Friday, May 6, 2011 | 2:05 a.m.
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Las Vegas Sun sports reporters Case Keefer and Ray Brewer talk all fighting on their Monday radio show, which airs weekly at 5:30 on 91.5 KUNV. They start by looking back on last weekend's historic UFC 129 card in Toronto and then move to Manny Pacquiao's next bout, which comes this Saturday at the MGM Grand Garden Arena against Shane Mosley.
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- Manny Pacquiao impresses trainer with dynamite camp
- Few tickets left for Manny Pacquiao, Shane Mosley fight at MGM Grand
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- Past stories, photos, video on Pacquiao
Kelly Pavlik looks out of place.
He’s sitting on a stage in a conference room outside of the MGM Grand Garden Arena with a handful of young boxers who are eager to boost their profile by fighting on the undercard of Saturday’s Manny Pacquiao vs. Shane Mosley bout.
Unlike his counterparts, Pavlik needs no introduction. The 29-year old from Youngstown, Ohio, is a former middleweight champion who just a few years ago was considered one of the best pound-for-pound pugilists in the world.
“Everybody is familiar with Kelly Pavlik,” Top Rank President Bob Arum says.
Or maybe they are all familiar with the old Kelly Pavlik. The way Pavlik (36-2) and his team talk, Saturday’s 171-pound showdown with Alfonso Lopez (21-0) is a reinvention of his career.
It’s the first time in more than four years that Pavlik hasn’t been the main attraction on a boxing card and his debut at super middleweight, where he hopes to soon capture another title. More importantly, it’s Pavlik’s first fight in 13 months after leaving the sport to enter rehab and deal with problems pertaining to his use of alcohol.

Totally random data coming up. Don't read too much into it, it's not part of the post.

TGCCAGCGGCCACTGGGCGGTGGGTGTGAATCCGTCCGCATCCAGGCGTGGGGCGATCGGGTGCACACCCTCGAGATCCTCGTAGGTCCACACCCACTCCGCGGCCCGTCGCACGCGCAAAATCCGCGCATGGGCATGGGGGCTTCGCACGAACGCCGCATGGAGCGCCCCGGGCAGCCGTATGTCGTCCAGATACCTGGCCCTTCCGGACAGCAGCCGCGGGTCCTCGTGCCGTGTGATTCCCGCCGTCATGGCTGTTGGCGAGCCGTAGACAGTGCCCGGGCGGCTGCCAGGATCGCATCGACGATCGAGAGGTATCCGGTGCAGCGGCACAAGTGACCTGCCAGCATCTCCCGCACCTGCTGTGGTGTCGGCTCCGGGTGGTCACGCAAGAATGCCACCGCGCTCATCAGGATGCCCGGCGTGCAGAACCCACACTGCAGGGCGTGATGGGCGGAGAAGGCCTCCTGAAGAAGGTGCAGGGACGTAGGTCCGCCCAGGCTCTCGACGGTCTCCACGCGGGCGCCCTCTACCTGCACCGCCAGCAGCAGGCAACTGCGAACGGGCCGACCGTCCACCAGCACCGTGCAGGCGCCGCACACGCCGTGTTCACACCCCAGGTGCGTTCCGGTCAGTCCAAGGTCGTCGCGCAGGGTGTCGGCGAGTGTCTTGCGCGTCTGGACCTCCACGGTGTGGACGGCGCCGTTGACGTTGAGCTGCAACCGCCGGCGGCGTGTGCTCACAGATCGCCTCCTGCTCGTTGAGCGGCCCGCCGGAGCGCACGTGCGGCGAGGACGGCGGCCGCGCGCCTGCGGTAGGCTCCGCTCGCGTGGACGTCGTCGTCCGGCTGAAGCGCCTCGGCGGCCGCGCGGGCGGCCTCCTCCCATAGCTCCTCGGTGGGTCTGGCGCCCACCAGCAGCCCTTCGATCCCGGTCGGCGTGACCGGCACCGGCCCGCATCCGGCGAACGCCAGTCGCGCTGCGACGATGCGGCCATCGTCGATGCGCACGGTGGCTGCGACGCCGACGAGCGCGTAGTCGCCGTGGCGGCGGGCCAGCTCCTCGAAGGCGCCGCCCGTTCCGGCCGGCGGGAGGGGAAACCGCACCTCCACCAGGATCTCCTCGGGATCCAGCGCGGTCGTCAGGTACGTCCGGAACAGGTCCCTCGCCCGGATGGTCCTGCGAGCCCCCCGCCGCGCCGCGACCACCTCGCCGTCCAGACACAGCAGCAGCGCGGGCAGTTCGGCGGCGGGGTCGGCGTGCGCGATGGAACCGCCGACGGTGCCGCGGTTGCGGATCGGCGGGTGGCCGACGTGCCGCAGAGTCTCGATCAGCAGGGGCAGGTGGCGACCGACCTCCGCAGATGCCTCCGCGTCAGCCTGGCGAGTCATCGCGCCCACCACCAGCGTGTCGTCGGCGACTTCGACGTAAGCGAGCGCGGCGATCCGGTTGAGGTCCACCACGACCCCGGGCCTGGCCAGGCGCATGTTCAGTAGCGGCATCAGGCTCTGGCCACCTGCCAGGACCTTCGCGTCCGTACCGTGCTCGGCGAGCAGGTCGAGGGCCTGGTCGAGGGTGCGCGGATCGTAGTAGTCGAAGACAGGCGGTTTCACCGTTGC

“We’re ready to put on a show Saturday night and show the world of boxing that we’re back,” Pavlik said, “and stamping ourselves in this time.”
Despite his time off, Pavlik will enter the ring as a major favorite over Lopez. Although Lopez — from Cut & Shoot, Texas — is undefeated, he hasn’t faced the same caliber of competition as Pavlik.
But Pavlik has suffered two upset defeats in his last four fights. The last one was understandable as he lost his title via unanimous decision to Sergio Martinez, who is 47-2 and one of the best boxers in the world.
The stunning loss came in 2008 when Pavlik was seemingly at the top of his game and fell to then 43-year-old Bernard Hopkins.
“With all the experiences I’ve had, I’ve learned one thing is to never look past anybody,” Pavlik said. “I’ve learned from the guys that I’ve fought in my career and some of the knowledge I’ve gotten from fights, including my losses.”
Members of Pavlik’s corner and Arum aren’t painting Lopez as a walkover opponent to begin with. Pavlik’s trainer, Jack Loew, said he was impressed with Lopez after watching loads of film on the 28-year-old who showed up to Thursday’s press conference wearing a cowboy hat.
Arum noted that Top Rank wanted to find someone dangerous to test Pavlik in his return.
“We felt it would demean him if we chose as an opponent a no-hoper, a guy who would just come in and whack out,” Arum said. “Instead, we looked for a guy who had an impeccable record and who was a tough, tough fighter.”
If Pavlik is at his best, though, he should punch right through Lopez. Then again, at his best, Pavlik can beat up nearly anyone.
Consider that he defended his WBC and WBO middleweight titles three times with three stoppages while abusing alcohol. He’s always had the talent to be a world-class boxer, but how far his career goes from here may depend on staying clean.
A resounding win Saturday following a sober training camp would be an ideal point to start.
“This is probably the best I’ve felt in my entire career coming into this fight,” Pavlik said.